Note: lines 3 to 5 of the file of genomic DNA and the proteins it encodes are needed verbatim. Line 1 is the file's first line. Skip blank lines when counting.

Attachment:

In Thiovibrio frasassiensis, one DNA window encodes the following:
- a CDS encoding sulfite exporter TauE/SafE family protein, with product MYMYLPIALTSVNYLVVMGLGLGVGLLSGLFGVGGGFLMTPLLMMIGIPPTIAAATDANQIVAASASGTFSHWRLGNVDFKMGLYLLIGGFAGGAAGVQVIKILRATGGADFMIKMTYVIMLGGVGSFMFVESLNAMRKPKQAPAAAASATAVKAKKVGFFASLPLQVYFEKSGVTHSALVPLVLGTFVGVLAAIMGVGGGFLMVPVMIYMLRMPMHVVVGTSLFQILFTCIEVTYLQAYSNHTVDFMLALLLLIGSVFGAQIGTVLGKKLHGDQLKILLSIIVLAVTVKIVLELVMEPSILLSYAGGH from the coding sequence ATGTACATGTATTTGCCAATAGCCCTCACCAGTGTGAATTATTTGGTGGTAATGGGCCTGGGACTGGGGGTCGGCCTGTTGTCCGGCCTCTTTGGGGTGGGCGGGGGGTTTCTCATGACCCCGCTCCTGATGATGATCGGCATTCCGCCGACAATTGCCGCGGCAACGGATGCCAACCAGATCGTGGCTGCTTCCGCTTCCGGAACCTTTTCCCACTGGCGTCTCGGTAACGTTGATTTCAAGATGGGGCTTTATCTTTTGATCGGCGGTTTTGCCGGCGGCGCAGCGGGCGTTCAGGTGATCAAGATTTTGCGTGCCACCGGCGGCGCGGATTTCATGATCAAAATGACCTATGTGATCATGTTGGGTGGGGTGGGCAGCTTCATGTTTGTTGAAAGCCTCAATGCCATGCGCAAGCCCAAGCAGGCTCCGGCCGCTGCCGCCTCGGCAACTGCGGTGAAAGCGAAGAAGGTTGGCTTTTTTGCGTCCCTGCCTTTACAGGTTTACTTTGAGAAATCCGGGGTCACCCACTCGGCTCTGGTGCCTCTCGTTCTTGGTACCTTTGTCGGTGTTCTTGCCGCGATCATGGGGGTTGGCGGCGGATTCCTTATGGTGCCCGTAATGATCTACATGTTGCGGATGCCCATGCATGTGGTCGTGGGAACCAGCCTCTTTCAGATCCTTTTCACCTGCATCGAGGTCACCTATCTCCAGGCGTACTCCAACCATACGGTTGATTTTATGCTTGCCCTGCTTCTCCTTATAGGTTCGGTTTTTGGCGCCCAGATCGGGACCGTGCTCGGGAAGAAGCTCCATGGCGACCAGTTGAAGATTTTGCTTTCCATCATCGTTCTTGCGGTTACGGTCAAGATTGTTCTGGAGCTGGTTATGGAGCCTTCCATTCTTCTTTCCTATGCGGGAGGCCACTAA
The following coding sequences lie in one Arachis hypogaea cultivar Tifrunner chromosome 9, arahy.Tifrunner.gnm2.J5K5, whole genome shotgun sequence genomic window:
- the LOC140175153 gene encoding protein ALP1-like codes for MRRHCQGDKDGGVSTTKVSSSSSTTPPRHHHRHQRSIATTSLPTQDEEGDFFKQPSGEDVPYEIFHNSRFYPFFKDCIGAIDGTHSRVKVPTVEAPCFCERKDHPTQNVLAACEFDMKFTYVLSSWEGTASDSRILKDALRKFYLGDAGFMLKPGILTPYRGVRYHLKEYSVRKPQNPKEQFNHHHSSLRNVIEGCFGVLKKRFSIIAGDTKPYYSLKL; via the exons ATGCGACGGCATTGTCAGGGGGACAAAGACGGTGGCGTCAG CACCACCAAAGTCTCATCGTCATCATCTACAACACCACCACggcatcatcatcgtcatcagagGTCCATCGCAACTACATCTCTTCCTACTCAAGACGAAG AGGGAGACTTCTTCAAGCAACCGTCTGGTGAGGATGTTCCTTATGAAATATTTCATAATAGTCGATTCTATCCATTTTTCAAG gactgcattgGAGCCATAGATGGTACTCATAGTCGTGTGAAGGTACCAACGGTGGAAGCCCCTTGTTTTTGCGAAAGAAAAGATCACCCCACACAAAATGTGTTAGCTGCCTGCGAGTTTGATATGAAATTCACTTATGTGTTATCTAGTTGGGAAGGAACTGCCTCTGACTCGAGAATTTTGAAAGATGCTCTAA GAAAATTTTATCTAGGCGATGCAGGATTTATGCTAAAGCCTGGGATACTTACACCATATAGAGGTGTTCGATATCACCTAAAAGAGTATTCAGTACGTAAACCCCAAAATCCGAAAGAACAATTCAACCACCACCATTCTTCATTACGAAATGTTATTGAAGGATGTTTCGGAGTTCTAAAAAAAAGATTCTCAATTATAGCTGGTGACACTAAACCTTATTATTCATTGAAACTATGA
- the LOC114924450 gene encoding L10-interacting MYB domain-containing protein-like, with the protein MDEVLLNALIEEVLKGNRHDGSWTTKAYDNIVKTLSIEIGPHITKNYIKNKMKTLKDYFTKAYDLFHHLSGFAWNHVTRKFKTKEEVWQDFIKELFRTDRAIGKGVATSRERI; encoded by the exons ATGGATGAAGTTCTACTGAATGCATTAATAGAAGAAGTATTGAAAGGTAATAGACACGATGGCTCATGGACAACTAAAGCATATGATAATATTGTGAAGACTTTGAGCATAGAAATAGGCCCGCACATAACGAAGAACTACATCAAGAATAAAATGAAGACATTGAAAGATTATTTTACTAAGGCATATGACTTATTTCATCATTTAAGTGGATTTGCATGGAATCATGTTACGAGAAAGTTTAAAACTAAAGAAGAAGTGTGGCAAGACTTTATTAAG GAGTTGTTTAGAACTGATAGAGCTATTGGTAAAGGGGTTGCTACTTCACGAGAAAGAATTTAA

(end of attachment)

The following coding sequences lie in one Arachis hypogaea cultivar Tifrunner chromosome 9, arahy.Tifrunner.gnm2.J5K5, whole genome shotgun sequence genomic window:
- the LOC140175153 gene encoding protein ALP1-like codes for MRRHCQGDKDGGVSTTKVSSSSSTTPPRHHHRHQRSIATTSLPTQDEEGDFFKQPSGEDVPYEIFHNSRFYPFFKDCIGAIDGTHSRVKVPTVEAPCFCERKDHPTQNVLAACEFDMKFTYVLSSWEGTASDSRILKDALRKFYLGDAGFMLKPGILTPYRGVRYHLKEYSVRKPQNPKEQFNHHHSSLRNVIEGCFGVLKKRFSIIAGDTKPYYSLKL; via the exons ATGCGACGGCATTGTCAGGGGGACAAAGACGGTGGCGTCAG CACCACCAAAGTCTCATCGTCATCATCTACAACACCACCACggcatcatcatcgtcatcagagGTCCATCGCAACTACATCTCTTCCTACTCAAGACGAAG AGGGAGACTTCTTCAAGCAACCGTCTGGTGAGGATGTTCCTTATGAAATATTTCATAATAGTCGATTCTATCCATTTTTCAAG gactgcattgGAGCCATAGATGGTACTCATAGTCGTGTGAAGGTACCAACGGTGGAAGCCCCTTGTTTTTGCGAAAGAAAAGATCACCCCACACAAAATGTGTTAGCTGCCTGCGAGTTTGATATGAAATTCACTTATGTGTTATCTAGTTGGGAAGGAACTGCCTCTGACTCGAGAATTTTGAAAGATGCTCTAA GAAAATTTTATCTAGGCGATGCAGGATTTATGCTAAAGCCTGGGATACTTACACCATATAGAGGTGTTCGATATCACCTAAAAGAGTATTCAGTACGTAAACCCCAAAATCCGAAAGAACAATTCAACCACCACCATTCTTCATTACGAAATGTTATTGAAGGATGTTTCGGAGTTCTAAAAAAAAGATTCTCAATTATAGCTGGTGACACTAAACCTTATTATTCATTGAAACTATGA
- the LOC114924450 gene encoding L10-interacting MYB domain-containing protein-like, with the protein MDEVLLNALIEEVLKGNRHDGSWTTKAYDNIVKTLSIEIGPHITKNYIKNKMKTLKDYFTKAYDLFHHLSGFAWNHVTRKFKTKEEVWQDFIKELFRTDRAIGKGVATSRERI; encoded by the exons ATGGATGAAGTTCTACTGAATGCATTAATAGAAGAAGTATTGAAAGGTAATAGACACGATGGCTCATGGACAACTAAAGCATATGATAATATTGTGAAGACTTTGAGCATAGAAATAGGCCCGCACATAACGAAGAACTACATCAAGAATAAAATGAAGACATTGAAAGATTATTTTACTAAGGCATATGACTTATTTCATCATTTAAGTGGATTTGCATGGAATCATGTTACGAGAAAGTTTAAAACTAAAGAAGAAGTGTGGCAAGACTTTATTAAG GAGTTGTTTAGAACTGATAGAGCTATTGGTAAAGGGGTTGCTACTTCACGAGAAAGAATTTAA